Debate over GIPSA heats up

by Erica Shaffer
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WASHINGTON – A coalition of sustainable agriculture and whistleblower protection advocates delivered a petition to Congress urging lawmakers to allow the US Dept. of Agriculture to finalize rules the coalition believes will protect contract farmers.

The National Sustainable Agriculture Coalition (NSAC), the Rural Advancement Foundation International (RAFI-USA) and the Government Accountability Project (GAP) joined Eric Hedrick, a West Virginia contract poultry grower, to deliver the petition which was signed by more than 62,000 individuals. The petition comes as the debate over the Grain Inspection Packers and Stockyard Agency (GIPSA) intensifies.

The 2008 Farm Bill directed GIPSA to develop rules aimed at protecting contract poultry growers. But the House Agriculture Appropriations Committee passed a funding package for fiscal year 2017 that included language preventing USDA from finalizing some rules.

Hedrick said he has been victimized by the contract farming industry.

“I took a major risk in coming forward: most farmers in my situation are afraid to speak out against company wrongdoing because the poultry industry and its lobby are so powerful,” Hedrick said in a statement. “But I believe farms should be able to stand good for themselves, contract farmers should be able to make a living without fear of company retaliation. I have funneled my life savings and my kids’ life savings into our farm just to stay afloat. This is not a hobby operation, this is my full-time job, my only job.”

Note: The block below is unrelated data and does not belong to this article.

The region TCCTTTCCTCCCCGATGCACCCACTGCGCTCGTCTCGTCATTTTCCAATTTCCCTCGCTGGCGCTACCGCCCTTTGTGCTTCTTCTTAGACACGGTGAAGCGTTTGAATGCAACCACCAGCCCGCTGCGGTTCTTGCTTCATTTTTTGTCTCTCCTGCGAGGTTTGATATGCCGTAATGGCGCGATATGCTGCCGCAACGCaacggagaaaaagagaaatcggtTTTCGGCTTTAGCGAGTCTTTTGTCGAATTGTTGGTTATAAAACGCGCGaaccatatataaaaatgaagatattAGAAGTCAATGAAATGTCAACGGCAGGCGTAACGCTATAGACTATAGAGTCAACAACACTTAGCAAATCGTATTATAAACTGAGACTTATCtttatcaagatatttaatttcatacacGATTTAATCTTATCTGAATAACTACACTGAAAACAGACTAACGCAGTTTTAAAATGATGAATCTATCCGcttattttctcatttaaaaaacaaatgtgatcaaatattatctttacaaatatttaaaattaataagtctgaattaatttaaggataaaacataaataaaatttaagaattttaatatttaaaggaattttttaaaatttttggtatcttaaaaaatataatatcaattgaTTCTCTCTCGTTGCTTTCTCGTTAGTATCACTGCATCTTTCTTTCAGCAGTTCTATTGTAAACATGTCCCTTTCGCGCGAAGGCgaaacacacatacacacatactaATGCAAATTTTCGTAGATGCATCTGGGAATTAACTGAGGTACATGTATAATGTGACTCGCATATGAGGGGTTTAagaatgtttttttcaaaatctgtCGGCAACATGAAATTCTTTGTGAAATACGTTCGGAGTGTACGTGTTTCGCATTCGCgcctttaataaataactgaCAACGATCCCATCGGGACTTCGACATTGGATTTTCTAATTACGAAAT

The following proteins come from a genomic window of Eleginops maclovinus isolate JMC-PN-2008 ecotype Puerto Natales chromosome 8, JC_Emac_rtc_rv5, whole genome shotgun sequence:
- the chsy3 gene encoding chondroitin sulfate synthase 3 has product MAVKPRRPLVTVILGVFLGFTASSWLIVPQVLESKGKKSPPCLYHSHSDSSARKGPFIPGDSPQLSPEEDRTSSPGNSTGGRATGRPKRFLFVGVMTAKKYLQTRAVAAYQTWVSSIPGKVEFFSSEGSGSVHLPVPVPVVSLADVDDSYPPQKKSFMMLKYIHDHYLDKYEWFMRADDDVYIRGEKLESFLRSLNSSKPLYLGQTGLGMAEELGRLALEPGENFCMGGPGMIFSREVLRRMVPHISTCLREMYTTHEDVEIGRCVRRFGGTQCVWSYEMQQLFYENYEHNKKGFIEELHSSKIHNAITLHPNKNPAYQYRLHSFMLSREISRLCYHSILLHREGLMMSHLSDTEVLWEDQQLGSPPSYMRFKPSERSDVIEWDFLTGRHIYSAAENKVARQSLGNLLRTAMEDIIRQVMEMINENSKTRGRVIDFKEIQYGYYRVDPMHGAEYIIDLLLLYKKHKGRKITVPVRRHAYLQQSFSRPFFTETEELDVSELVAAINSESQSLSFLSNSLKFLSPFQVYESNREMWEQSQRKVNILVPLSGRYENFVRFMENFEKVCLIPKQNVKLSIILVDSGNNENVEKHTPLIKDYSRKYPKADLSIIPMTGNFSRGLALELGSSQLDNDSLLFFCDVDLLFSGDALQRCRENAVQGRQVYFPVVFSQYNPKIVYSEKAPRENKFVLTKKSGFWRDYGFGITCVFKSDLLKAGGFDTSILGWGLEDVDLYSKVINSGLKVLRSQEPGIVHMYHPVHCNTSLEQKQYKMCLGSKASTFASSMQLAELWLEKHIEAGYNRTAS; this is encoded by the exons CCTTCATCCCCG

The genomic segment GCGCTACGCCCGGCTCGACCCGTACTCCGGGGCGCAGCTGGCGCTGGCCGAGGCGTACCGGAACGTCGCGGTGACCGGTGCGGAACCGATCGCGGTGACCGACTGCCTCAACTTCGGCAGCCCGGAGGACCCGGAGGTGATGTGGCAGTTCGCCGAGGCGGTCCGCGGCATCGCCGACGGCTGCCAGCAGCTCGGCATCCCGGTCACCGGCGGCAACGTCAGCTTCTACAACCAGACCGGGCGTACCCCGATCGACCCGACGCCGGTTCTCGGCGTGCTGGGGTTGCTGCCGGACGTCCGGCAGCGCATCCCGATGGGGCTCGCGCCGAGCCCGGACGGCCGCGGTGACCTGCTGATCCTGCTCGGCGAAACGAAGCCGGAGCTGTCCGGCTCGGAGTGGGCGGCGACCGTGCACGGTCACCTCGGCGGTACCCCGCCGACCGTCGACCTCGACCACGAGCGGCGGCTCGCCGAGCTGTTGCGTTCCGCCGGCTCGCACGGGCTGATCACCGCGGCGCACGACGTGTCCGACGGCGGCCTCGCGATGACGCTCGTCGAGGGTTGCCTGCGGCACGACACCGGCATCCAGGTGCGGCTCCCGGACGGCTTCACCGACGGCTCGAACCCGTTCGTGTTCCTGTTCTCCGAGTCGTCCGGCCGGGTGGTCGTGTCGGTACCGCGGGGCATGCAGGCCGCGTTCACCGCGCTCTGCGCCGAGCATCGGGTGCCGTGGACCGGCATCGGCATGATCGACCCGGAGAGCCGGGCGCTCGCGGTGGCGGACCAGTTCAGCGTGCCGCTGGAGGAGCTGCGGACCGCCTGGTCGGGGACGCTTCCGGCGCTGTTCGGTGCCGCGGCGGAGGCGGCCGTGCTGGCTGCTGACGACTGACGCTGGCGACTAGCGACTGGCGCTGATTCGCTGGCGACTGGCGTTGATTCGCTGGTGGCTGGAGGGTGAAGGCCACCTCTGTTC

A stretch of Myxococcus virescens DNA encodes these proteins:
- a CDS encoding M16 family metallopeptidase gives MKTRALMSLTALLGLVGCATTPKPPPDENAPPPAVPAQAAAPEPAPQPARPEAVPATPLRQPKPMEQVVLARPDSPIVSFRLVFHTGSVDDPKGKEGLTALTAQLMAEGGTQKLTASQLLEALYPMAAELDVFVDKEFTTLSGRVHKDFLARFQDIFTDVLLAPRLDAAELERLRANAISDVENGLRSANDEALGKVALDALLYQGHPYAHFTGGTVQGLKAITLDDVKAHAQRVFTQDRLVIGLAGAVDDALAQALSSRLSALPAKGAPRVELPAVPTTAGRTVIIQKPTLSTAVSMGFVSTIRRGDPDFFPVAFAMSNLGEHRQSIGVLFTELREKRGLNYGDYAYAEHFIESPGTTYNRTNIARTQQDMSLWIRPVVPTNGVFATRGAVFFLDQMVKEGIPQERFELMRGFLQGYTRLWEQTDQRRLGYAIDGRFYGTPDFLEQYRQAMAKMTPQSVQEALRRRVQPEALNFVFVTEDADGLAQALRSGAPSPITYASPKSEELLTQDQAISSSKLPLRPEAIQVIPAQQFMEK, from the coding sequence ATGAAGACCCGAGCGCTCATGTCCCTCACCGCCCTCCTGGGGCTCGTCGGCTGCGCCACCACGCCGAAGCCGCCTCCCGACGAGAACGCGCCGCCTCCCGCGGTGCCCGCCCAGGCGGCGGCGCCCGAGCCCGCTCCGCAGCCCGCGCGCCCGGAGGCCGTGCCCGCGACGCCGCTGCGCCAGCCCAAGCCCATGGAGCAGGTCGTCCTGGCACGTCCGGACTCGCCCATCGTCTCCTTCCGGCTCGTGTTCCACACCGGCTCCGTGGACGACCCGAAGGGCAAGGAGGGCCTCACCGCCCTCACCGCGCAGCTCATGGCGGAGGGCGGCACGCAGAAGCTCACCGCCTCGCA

But Tom Super, vice president of communications for the National Chicken Council, said the petition is “filled with more fallacy than fact and doesn’t represent the sentiment of the majority of poultry farmers in the US.” He said the current contracting system has worked well for more than 60 years and has enhanced live chicken performance to the benefit of chicken farmers, poultry companies, consumers and animal welfare.

In a statement, Super said “Let’s be perfectly clear:  there are no laws, regulations or ‘riders’ that seek to take away a farmer's First Amendment rights or any other rights, or to limit in any way the many legal remedies available to protect those rights.

“Today’s livestock and poultry contracting and marketing practices all remain regulated by GIPSA, which administers and enforces the Packers and Stockyards Act to protect farmers, ranchers and consumers.  Add to that every farmer’s right to go to court to challenge provisions of a contract the farmer considers unfair.”

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